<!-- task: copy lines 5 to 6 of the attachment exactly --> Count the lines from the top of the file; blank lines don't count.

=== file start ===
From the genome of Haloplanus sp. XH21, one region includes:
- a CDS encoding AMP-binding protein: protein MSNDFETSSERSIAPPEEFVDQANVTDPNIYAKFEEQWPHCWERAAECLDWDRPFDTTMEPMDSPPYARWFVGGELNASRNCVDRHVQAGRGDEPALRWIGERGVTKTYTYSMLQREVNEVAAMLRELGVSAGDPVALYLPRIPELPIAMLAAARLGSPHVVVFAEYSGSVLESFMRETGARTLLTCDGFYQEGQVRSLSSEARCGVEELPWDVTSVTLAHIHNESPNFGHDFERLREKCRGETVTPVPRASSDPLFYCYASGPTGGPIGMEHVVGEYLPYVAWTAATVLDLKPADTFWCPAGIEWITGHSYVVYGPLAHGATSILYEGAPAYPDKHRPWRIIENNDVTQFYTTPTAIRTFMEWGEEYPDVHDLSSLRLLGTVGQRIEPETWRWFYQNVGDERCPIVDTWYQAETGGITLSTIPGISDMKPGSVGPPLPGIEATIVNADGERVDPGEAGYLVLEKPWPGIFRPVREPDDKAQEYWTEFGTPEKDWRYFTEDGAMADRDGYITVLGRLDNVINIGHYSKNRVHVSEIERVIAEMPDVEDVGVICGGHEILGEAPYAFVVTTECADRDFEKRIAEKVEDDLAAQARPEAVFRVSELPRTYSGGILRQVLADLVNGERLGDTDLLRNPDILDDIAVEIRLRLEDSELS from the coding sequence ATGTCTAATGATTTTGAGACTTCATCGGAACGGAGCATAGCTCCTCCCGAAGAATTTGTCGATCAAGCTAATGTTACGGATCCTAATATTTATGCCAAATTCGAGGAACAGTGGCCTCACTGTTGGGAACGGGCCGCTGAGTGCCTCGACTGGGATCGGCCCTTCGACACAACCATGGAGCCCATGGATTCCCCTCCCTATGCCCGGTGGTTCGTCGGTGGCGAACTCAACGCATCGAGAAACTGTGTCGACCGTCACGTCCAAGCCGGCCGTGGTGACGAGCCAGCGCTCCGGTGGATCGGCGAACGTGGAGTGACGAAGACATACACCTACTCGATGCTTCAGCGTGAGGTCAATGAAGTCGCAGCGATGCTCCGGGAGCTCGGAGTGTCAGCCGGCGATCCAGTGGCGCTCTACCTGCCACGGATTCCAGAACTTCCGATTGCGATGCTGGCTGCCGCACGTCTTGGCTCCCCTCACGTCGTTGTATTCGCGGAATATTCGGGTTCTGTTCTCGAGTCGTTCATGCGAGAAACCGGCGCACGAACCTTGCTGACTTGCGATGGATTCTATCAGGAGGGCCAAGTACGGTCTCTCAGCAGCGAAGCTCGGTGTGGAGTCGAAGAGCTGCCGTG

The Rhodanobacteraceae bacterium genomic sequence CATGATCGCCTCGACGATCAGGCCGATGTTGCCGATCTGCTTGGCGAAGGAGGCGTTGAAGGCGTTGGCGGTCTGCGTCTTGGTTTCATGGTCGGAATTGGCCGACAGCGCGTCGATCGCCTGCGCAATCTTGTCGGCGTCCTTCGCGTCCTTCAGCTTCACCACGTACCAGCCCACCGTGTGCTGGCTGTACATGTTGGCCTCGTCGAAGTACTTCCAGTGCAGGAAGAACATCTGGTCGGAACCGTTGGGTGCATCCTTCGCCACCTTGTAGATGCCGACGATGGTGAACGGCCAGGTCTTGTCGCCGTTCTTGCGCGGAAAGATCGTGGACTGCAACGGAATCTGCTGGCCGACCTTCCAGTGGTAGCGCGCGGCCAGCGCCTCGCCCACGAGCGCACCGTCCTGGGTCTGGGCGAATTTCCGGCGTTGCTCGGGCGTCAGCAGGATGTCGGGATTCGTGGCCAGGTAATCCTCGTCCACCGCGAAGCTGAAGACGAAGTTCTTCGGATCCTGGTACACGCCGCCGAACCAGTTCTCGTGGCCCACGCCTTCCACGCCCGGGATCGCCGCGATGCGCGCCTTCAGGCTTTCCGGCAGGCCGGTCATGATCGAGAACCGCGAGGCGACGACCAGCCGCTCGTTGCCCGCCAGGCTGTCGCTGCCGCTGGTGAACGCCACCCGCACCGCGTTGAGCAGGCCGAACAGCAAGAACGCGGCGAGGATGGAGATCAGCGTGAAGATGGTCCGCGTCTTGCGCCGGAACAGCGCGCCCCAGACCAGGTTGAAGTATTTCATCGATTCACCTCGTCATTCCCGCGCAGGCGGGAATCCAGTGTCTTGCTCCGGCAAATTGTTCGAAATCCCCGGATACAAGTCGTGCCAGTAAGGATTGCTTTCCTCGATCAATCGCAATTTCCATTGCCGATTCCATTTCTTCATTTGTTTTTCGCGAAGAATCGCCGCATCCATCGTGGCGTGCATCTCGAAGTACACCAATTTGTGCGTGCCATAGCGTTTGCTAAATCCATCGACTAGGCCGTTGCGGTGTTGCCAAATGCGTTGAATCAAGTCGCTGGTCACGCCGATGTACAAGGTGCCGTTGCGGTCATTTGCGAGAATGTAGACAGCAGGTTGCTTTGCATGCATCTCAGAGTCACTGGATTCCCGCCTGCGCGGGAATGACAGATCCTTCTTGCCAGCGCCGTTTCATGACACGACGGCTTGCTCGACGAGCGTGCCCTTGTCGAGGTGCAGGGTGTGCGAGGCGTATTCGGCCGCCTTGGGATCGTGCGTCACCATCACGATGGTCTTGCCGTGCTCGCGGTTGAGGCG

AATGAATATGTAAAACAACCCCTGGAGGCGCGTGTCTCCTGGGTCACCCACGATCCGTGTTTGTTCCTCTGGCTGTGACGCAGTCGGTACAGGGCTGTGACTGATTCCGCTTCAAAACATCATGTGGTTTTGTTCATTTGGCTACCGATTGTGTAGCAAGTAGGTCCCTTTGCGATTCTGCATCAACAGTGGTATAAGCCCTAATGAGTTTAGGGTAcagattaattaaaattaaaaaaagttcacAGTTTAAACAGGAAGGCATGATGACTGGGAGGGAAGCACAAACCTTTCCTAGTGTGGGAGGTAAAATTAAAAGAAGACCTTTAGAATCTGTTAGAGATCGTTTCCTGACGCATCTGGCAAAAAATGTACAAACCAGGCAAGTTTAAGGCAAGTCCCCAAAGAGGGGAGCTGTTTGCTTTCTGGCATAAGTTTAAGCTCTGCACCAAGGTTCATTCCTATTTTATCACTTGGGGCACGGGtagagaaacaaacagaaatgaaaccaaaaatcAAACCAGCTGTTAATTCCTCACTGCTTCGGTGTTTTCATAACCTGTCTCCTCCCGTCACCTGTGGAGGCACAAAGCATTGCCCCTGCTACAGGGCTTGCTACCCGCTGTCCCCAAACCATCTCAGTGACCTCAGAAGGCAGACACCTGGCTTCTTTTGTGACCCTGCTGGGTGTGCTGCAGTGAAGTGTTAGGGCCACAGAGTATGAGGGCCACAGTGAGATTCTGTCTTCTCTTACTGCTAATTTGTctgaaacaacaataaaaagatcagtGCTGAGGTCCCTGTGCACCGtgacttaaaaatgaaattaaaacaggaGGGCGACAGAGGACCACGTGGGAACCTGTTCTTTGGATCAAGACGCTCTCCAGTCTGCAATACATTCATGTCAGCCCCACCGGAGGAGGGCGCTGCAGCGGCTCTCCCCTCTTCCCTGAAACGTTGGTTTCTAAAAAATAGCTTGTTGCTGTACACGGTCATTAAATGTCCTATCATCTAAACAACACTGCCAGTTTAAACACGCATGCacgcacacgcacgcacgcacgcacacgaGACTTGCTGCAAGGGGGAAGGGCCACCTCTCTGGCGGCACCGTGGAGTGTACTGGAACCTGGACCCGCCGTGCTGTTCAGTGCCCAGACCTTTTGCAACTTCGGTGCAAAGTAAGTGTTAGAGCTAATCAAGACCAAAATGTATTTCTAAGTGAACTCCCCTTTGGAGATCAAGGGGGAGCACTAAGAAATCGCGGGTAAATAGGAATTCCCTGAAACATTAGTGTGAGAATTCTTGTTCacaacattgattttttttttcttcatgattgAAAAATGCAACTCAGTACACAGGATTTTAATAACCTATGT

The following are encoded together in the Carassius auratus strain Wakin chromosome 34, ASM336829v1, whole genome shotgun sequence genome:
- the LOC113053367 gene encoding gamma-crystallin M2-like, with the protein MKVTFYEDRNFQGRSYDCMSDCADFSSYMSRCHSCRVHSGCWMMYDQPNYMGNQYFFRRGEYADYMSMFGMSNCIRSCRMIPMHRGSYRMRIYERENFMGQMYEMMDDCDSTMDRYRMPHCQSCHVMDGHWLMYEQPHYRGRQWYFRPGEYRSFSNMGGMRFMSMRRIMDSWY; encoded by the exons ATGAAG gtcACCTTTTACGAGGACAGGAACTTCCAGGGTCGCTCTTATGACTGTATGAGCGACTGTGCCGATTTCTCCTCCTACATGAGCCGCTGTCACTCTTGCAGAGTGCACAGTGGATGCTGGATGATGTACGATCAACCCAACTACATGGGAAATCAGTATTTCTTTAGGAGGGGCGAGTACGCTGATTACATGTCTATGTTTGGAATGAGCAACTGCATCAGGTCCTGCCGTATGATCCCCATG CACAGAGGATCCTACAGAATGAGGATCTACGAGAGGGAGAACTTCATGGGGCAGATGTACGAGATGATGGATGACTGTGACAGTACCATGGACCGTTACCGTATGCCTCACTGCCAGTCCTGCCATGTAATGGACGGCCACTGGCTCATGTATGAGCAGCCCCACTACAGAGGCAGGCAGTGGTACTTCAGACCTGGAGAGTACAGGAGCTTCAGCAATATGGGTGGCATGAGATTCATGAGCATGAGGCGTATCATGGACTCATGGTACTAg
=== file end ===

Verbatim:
The following are encoded together in the Carassius auratus strain Wakin chromosome 34, ASM336829v1, whole genome shotgun sequence genome:
- the LOC113053367 gene encoding gamma-crystallin M2-like, with the protein MKVTFYEDRNFQGRSYDCMSDCADFSSYMSRCHSCRVHSGCWMMYDQPNYMGNQYFFRRGEYADYMSMFGMSNCIRSCRMIPMHRGSYRMRIYERENFMGQMYEMMDDCDSTMDRYRMPHCQSCHVMDGHWLMYEQPHYRGRQWYFRPGEYRSFSNMGGMRFMSMRRIMDSWY; encoded by the exons ATGAAG gtcACCTTTTACGAGGACAGGAACTTCCAGGGTCGCTCTTATGACTGTATGAGCGACTGTGCCGATTTCTCCTCCTACATGAGCCGCTGTCACTCTTGCAGAGTGCACAGTGGATGCTGGATGATGTACGATCAACCCAACTACATGGGAAATCAGTATTTCTTTAGGAGGGGCGAGTACGCTGATTACATGTCTATGTTTGGAATGAGCAACTGCATCAGGTCCTGCCGTATGATCCCCATG CACAGAGGATCCTACAGAATGAGGATCTACGAGAGGGAGAACTTCATGGGGCAGATGTACGAGATGATGGATGACTGTGACAGTACCATGGACCGTTACCGTATGCCTCACTGCCAGTCCTGCCATGTAATGGACGGCCACTGGCTCATGTATGAGCAGCCCCACTACAGAGGCAGGCAGTGGTACTTCAGACCTGGAGAGTACAGGAGCTTCAGCAATATGGGTGGCATGAGATTCATGAGCATGAGGCGTATCATGGACTCATGGTACTAg